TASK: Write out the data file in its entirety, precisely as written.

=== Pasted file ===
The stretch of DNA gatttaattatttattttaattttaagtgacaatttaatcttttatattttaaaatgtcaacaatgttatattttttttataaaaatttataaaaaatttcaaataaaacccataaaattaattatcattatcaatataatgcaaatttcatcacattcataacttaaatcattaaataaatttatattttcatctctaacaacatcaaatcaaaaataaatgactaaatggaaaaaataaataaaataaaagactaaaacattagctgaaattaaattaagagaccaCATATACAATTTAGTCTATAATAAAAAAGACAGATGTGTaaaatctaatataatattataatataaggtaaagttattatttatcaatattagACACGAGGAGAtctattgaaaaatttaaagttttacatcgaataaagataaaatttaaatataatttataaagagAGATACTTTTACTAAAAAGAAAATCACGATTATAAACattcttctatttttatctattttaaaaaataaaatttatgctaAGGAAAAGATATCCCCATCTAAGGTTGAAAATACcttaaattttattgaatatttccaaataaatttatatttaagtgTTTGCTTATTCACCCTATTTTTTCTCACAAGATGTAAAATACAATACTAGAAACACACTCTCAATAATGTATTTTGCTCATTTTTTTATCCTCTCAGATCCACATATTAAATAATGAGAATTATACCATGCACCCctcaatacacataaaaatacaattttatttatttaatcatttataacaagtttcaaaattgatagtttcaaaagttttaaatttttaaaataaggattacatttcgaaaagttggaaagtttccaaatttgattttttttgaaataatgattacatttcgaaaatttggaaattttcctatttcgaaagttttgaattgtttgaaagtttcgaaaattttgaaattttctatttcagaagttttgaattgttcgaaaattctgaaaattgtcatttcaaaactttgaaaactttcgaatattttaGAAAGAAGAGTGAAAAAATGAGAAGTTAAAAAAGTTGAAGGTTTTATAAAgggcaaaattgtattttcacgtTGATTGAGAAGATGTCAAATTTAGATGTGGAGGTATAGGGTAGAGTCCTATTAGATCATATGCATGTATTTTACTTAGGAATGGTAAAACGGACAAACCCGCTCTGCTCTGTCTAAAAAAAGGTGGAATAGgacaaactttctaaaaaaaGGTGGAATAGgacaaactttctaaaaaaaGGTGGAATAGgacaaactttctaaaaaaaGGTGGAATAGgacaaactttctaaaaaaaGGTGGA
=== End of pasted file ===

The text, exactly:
The stretch of DNA gatttaattatttattttaattttaagtgacaatttaatcttttatattttaaaatgtcaacaatgttatattttttttataaaaatttataaaaaatttcaaataaaacccataaaattaattatcattatcaatataatgcaaatttcatcacattcataacttaaatcattaaataaatttatattttcatctctaacaacatcaaatcaaaaataaatgactaaatggaaaaaataaataaaataaaagactaaaacattagctgaaattaaattaagagaccaCATATACAATTTAGTCTATAATAAAAAAGACAGATGTGTaaaatctaatataatattataatataaggtaaagttattatttatcaatattagACACGAGGAGAtctattgaaaaatttaaagttttacatcgaataaagataaaatttaaatataatttataaagagAGATACTTTTACTAAAAAGAAAATCACGATTATAAACattcttctatttttatctattttaaaaaataaaatttatgctaAGGAAAAGATATCCCCATCTAAGGTTGAAAATACcttaaattttattgaatatttccaaataaatttatatttaagtgTTTGCTTATTCACCCTATTTTTTCTCACAAGATGTAAAATACAATACTAGAAACACACTCTCAATAATGTATTTTGCTCATTTTTTTATCCTCTCAGATCCACATATTAAATAATGAGAATTATACCATGCACCCctcaatacacataaaaatacaattttatttatttaatcatttataacaagtttcaaaattgatagtttcaaaagttttaaatttttaaaataaggattacatttcgaaaagttggaaagtttccaaatttgattttttttgaaataatgattacatttcgaaaatttggaaattttcctatttcgaaagttttgaattgtttgaaagtttcgaaaattttgaaattttctatttcagaagttttgaattgttcgaaaattctgaaaattgtcatttcaaaactttgaaaactttcgaatattttaGAAAGAAGAGTGAAAAAATGAGAAGTTAAAAAAGTTGAAGGTTTTATAAAgggcaaaattgtattttcacgtTGATTGAGAAGATGTCAAATTTAGATGTGGAGGTATAGGGTAGAGTCCTATTAGATCATATGCATGTATTTTACTTAGGAATGGTAAAACGGACAAACCCGCTCTGCTCTGTCTAAAAAAAGGTGGAATAGgacaaactttctaaaaaaaGGTGGAATAGgacaaactttctaaaaaaaGGTGGAATAGgacaaactttctaaaaaaaGGTGGAATAGgacaaactttctaaaaaaaGGTGGA